The Moto G 4G 2015 model comes with a 5-inch 1280 x 720 pixel resolution IPS display, delivering a pixel density of 294ppi. It's not the sharpest display out there, given that the majority are Full HD and above, but this device is £149 so that needs to be considered.

We felt the viewing angles were strong, colours were vibrant and the brightness was more than ample to resist excessive reflections when we reviewed it. Unlike some more budget options, there's an adaptive brightness setting on the Moto G so the phone can adjust for ambient lighting conditions.

The new Moto G sticks with the same 5-inch display size and the same resolution at 1280 x 720, meaning you'll get a very similar experience to the model launched three months ago. With a bump in resolution to Full HD, the pixel density would have crept up to 440ppi, which is a big difference over the previous model, but sadly that was not to be this time.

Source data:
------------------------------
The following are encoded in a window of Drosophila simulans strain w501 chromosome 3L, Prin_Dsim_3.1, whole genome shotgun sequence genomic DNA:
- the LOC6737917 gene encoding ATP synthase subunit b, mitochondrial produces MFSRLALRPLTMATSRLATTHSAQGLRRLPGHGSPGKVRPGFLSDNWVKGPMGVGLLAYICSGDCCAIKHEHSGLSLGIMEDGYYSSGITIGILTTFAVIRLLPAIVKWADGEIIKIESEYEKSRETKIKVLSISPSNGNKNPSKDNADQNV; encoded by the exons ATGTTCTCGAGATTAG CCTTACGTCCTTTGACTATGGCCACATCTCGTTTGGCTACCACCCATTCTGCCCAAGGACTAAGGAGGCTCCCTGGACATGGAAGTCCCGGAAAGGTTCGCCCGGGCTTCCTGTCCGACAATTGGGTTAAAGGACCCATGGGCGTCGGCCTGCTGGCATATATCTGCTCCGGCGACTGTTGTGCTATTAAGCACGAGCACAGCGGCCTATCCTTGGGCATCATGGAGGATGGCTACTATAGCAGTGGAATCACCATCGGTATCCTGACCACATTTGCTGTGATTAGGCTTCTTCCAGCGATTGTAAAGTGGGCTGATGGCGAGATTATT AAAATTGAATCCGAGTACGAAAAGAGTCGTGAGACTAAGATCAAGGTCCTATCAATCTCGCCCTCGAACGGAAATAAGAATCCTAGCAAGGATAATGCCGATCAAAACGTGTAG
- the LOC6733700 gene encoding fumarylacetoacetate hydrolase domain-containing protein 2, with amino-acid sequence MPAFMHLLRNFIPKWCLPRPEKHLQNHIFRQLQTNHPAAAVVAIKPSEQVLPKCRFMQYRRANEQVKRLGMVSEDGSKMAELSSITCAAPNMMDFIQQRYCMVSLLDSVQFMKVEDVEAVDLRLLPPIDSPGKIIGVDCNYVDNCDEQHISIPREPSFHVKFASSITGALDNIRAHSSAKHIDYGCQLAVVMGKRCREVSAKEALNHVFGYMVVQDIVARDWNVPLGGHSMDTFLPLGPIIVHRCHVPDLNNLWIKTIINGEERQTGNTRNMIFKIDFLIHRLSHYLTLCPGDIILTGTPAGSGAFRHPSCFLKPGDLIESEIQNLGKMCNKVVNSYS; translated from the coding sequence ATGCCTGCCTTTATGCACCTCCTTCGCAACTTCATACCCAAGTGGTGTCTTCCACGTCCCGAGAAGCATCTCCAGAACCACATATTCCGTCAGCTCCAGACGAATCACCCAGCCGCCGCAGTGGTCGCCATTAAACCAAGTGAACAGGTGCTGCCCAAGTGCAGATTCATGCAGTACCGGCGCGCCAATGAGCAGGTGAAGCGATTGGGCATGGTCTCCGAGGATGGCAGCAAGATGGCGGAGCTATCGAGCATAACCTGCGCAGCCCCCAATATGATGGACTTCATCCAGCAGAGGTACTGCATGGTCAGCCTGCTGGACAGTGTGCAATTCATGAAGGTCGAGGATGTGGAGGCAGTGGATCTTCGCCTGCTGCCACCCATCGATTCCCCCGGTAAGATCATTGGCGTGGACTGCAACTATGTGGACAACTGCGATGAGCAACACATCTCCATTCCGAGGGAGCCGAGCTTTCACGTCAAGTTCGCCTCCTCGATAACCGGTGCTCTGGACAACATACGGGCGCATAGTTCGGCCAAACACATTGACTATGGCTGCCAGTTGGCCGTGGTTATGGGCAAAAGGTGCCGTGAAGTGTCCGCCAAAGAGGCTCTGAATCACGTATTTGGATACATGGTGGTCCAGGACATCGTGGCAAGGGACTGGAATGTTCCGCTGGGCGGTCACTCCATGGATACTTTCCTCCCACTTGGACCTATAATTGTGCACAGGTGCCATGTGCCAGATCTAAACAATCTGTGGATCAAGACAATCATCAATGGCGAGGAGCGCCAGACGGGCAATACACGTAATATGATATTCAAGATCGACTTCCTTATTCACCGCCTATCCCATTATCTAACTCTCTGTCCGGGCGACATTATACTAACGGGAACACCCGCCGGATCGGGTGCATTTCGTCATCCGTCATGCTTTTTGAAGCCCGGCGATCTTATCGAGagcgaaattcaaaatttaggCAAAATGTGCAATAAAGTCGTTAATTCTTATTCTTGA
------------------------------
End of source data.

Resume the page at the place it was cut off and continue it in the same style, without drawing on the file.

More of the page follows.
The second-gen Moto G features an 8-megapixel rear camera with an f/2.0 aperture lens. There is 4x digital zoom on board, the option to tap anywhere to capture, and an LED flash. It also offers features such as burst mode, slo-mo video and autofocus. The front camera is 2-megapixels.

We found the rear camera handled well for this price point when we reviewed it and daylight shots worked well. Low-light shots weren't as impressive but this is generally the case with many smartphone cameras.